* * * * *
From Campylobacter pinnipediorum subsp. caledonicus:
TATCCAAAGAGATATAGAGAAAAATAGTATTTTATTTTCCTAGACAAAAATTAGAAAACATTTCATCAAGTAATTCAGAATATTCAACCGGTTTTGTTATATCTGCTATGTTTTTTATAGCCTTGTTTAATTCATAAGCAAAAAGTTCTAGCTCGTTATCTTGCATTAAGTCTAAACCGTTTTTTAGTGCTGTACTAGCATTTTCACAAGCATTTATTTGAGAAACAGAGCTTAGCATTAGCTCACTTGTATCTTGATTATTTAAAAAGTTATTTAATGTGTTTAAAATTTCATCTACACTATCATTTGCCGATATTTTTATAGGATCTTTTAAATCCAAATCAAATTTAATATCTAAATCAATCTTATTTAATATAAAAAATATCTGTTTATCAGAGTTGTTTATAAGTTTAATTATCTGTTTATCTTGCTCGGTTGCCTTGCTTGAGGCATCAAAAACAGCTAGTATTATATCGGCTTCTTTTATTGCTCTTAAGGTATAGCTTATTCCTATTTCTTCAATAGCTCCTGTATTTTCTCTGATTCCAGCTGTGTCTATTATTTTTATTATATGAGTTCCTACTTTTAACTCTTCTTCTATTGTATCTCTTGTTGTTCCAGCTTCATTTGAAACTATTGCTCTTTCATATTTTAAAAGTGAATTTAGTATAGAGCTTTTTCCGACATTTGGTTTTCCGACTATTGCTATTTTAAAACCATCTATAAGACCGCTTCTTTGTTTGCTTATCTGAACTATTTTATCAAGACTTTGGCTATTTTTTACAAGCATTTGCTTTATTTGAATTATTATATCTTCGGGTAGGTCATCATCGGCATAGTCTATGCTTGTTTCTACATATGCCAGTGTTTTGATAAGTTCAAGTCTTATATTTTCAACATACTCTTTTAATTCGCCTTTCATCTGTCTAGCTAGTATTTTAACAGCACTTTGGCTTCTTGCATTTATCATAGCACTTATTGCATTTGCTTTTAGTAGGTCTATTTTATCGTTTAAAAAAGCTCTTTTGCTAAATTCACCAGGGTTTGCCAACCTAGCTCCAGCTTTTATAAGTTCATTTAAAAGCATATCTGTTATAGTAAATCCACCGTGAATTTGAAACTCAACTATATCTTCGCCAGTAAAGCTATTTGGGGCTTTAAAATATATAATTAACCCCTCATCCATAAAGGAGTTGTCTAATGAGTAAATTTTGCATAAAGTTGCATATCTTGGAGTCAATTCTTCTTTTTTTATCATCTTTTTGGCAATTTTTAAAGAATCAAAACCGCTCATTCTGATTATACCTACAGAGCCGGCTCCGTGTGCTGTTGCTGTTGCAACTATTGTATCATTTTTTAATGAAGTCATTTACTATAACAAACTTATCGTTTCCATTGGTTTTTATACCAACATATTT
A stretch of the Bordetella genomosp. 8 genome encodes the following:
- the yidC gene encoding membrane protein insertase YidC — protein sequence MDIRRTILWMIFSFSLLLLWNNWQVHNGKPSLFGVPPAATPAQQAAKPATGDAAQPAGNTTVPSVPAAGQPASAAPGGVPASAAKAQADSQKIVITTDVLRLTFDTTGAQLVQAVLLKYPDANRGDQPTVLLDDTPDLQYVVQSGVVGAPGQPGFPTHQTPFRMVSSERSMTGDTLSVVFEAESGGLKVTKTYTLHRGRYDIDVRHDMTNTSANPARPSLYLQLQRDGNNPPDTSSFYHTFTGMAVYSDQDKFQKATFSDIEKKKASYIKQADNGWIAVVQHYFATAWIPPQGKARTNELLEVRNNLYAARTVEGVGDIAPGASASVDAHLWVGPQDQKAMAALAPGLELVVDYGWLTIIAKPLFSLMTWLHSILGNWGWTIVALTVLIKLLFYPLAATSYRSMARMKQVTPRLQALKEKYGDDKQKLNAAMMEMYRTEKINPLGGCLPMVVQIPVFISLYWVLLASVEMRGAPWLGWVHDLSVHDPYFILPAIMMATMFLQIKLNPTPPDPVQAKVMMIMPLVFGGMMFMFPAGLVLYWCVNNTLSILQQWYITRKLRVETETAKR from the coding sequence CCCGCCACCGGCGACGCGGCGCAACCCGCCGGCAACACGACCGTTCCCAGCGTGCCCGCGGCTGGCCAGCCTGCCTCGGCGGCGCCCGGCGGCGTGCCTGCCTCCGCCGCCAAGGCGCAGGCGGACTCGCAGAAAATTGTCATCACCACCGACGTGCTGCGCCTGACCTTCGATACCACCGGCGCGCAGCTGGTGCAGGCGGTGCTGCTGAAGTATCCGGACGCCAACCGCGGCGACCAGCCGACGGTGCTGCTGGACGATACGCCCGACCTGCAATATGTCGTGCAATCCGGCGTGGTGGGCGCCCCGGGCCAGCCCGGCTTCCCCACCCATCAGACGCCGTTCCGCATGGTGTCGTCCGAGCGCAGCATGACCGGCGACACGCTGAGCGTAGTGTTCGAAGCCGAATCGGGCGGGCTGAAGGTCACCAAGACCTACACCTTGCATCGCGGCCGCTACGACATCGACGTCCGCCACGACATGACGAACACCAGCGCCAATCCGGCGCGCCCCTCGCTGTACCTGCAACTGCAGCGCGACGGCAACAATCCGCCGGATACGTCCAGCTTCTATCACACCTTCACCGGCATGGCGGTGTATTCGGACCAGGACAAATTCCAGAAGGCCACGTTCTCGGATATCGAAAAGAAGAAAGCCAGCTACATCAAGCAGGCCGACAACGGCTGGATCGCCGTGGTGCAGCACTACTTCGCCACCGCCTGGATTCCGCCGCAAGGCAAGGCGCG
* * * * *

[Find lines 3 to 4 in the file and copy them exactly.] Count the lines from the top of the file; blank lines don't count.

A stretch of the Bordetella genomosp. 8 genome encodes the following:
- the yidC gene encoding membrane protein insertase YidC — protein sequence MDIRRTILWMIFSFSLLLLWNNWQVHNGKPSLFGVPPAATPAQQAAKPATGDAAQPAGNTTVPSVPAAGQPASAAPGGVPASAAKAQADSQKIVITTDVLRLTFDTTGAQLVQAVLLKYPDANRGDQPTVLLDDTPDLQYVVQSGVVGAPGQPGFPTHQTPFRMVSSERSMTGDTLSVVFEAESGGLKVTKTYTLHRGRYDIDVRHDMTNTSANPARPSLYLQLQRDGNNPPDTSSFYHTFTGMAVYSDQDKFQKATFSDIEKKKASYIKQADNGWIAVVQHYFATAWIPPQGKARTNELLEVRNNLYAARTVEGVGDIAPGASASVDAHLWVGPQDQKAMAALAPGLELVVDYGWLTIIAKPLFSLMTWLHSILGNWGWTIVALTVLIKLLFYPLAATSYRSMARMKQVTPRLQALKEKYGDDKQKLNAAMMEMYRTEKINPLGGCLPMVVQIPVFISLYWVLLASVEMRGAPWLGWVHDLSVHDPYFILPAIMMATMFLQIKLNPTPPDPVQAKVMMIMPLVFGGMMFMFPAGLVLYWCVNNTLSILQQWYITRKLRVETETAKR from the coding sequence CCCGCCACCGGCGACGCGGCGCAACCCGCCGGCAACACGACCGTTCCCAGCGTGCCCGCGGCTGGCCAGCCTGCCTCGGCGGCGCCCGGCGGCGTGCCTGCCTCCGCCGCCAAGGCGCAGGCGGACTCGCAGAAAATTGTCATCACCACCGACGTGCTGCGCCTGACCTTCGATACCACCGGCGCGCAGCTGGTGCAGGCGGTGCTGCTGAAGTATCCGGACGCCAACCGCGGCGACCAGCCGACGGTGCTGCTGGACGATACGCCCGACCTGCAATATGTCGTGCAATCCGGCGTGGTGGGCGCCCCGGGCCAGCCCGGCTTCCCCACCCATCAGACGCCGTTCCGCATGGTGTCGTCCGAGCGCAGCATGACCGGCGACACGCTGAGCGTAGTGTTCGAAGCCGAATCGGGCGGGCTGAAGGTCACCAAGACCTACACCTTGCATCGCGGCCGCTACGACATCGACGTCCGCCACGACATGACGAACACCAGCGCCAATCCGGCGCGCCCCTCGCTGTACCTGCAACTGCAGCGCGACGGCAACAATCCGCCGGATACGTCCAGCTTCTATCACACCTTCACCGGCATGGCGGTGTATTCGGACCAGGACAAATTCCAGAAGGCCACGTTCTCGGATATCGAAAAGAAGAAAGCCAGCTACATCAAGCAGGCCGACAACGGCTGGATCGCCGTGGTGCAGCACTACTTCGCCACCGCCTGGATTCCGCCGCAAGGCAAGGCGCG